Microfluctuations of accommodation are known to increase in magnitude with increasing accommodation stimulus. Reduced sensitivity to blur in myopic subjects could also lead to increases in the magnitude of the microfluctuations. The aim of this study is to examine the effect of variations in accommodation stimulus upon the microfluctuations in different refractive groups. Thirty-six subjects were divided into three groups depending upon their refractive error and age of onset of their myopia; 12 emmetropes (EMMs), 12 early onset myopes (EOMs) and 12 late-onset myopes (LOMs). Steady-state accommodation responses were recorded continuously for 2 min using the Shin-Nippon SRW-5000 autorefractor at a sampling rate of 52 Hz while viewing targets at accommodation stimuli levels of 0, 1, 2, 3 and 4 D in a Badal (+5 D) optical system. The EMMs and EOMs showed systematic increases in the root mean square (r.m.s.) value of the microfluctuations with increasing accommodation stimulus. In contrast, no systematic variation with accommodation stimulus was found for the LOMs. Power spectrum analysis demonstrated that increases in the size of the microfluctuations were mediated by increases in the power of the low frequency components of the accommodation response. The magnitude of the microfluctuations in the EMMs and EOMs may be influenced primarily by accommodation response-induced zonular relaxation effects or to changes in the physical properties of the accommodation plant with increasing accommodation response. The LOMs may have an increased baseline neural blur threshold, which appears to modulate the magnitude of the accommodative microfluctuations for low accommodation levels. At higher accommodation demands, the changes in the physical properties of the accommodation plant or the zonular relaxation effects appear to exceed the blur threshold, and the known association between microfluctuations and accommodation stimulus level is restored.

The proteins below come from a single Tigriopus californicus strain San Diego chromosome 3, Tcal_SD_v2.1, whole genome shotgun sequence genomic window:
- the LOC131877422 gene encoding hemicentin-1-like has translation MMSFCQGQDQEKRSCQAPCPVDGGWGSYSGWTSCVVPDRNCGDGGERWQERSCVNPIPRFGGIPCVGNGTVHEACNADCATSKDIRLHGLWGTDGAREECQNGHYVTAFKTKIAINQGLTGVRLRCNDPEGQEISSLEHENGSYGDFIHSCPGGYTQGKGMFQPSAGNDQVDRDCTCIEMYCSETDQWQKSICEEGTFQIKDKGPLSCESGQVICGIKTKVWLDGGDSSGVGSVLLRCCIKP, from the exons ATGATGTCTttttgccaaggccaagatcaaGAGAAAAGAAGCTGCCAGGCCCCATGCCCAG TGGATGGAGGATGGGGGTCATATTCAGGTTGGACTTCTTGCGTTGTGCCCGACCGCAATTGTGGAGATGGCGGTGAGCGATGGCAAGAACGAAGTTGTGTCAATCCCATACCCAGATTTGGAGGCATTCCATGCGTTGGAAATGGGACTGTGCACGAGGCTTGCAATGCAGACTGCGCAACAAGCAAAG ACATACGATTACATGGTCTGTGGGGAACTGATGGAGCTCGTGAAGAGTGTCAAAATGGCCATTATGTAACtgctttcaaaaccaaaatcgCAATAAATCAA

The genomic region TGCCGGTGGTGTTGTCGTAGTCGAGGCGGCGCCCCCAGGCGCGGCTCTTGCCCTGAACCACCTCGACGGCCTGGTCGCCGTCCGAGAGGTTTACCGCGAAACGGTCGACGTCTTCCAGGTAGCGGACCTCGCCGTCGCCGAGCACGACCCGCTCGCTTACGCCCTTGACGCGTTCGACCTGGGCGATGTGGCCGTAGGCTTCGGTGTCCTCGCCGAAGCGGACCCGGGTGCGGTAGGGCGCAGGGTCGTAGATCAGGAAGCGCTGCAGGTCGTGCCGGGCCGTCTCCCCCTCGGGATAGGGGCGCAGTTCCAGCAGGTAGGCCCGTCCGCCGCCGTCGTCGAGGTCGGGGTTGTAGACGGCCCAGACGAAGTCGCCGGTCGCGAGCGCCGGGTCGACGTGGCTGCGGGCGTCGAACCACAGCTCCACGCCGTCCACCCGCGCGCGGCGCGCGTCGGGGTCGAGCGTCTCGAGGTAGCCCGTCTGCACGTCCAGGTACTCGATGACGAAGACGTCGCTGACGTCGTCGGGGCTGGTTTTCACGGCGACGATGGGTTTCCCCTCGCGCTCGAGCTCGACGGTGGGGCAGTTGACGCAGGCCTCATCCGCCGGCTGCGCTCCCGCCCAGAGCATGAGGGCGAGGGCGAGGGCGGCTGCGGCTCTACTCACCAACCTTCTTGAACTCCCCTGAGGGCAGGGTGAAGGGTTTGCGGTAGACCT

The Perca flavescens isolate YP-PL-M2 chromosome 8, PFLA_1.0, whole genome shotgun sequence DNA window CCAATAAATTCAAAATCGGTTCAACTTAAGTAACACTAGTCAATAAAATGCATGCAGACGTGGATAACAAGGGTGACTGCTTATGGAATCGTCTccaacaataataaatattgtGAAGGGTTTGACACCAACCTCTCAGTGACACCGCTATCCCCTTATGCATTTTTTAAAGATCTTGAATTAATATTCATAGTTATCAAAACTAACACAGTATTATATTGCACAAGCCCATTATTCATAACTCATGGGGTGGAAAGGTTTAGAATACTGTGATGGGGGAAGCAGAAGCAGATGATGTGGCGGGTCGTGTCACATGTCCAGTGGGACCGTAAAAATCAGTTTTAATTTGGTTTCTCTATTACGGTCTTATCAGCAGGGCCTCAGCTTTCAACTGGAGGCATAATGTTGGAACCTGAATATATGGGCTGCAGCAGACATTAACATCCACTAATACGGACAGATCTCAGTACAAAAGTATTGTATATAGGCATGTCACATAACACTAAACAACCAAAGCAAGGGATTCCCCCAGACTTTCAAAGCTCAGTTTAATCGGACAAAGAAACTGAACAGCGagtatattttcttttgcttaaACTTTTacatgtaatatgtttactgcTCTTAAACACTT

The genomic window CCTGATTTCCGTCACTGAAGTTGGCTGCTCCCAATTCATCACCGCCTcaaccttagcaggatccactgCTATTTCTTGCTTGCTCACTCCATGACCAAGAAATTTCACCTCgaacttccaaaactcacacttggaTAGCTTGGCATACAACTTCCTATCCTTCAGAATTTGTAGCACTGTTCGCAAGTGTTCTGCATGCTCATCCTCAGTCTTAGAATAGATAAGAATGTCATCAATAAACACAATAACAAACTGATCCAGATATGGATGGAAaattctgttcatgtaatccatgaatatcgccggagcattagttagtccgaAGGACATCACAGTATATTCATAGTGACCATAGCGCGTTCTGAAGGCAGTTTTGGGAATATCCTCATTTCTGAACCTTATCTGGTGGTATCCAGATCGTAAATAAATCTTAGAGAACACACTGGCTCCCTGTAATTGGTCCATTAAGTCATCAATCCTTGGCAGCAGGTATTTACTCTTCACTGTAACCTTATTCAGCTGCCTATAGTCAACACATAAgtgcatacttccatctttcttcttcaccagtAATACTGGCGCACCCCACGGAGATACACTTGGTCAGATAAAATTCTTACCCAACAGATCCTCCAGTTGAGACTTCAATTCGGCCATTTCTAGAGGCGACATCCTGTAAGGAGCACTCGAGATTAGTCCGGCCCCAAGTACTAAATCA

- vision sciences
- ocular accommodation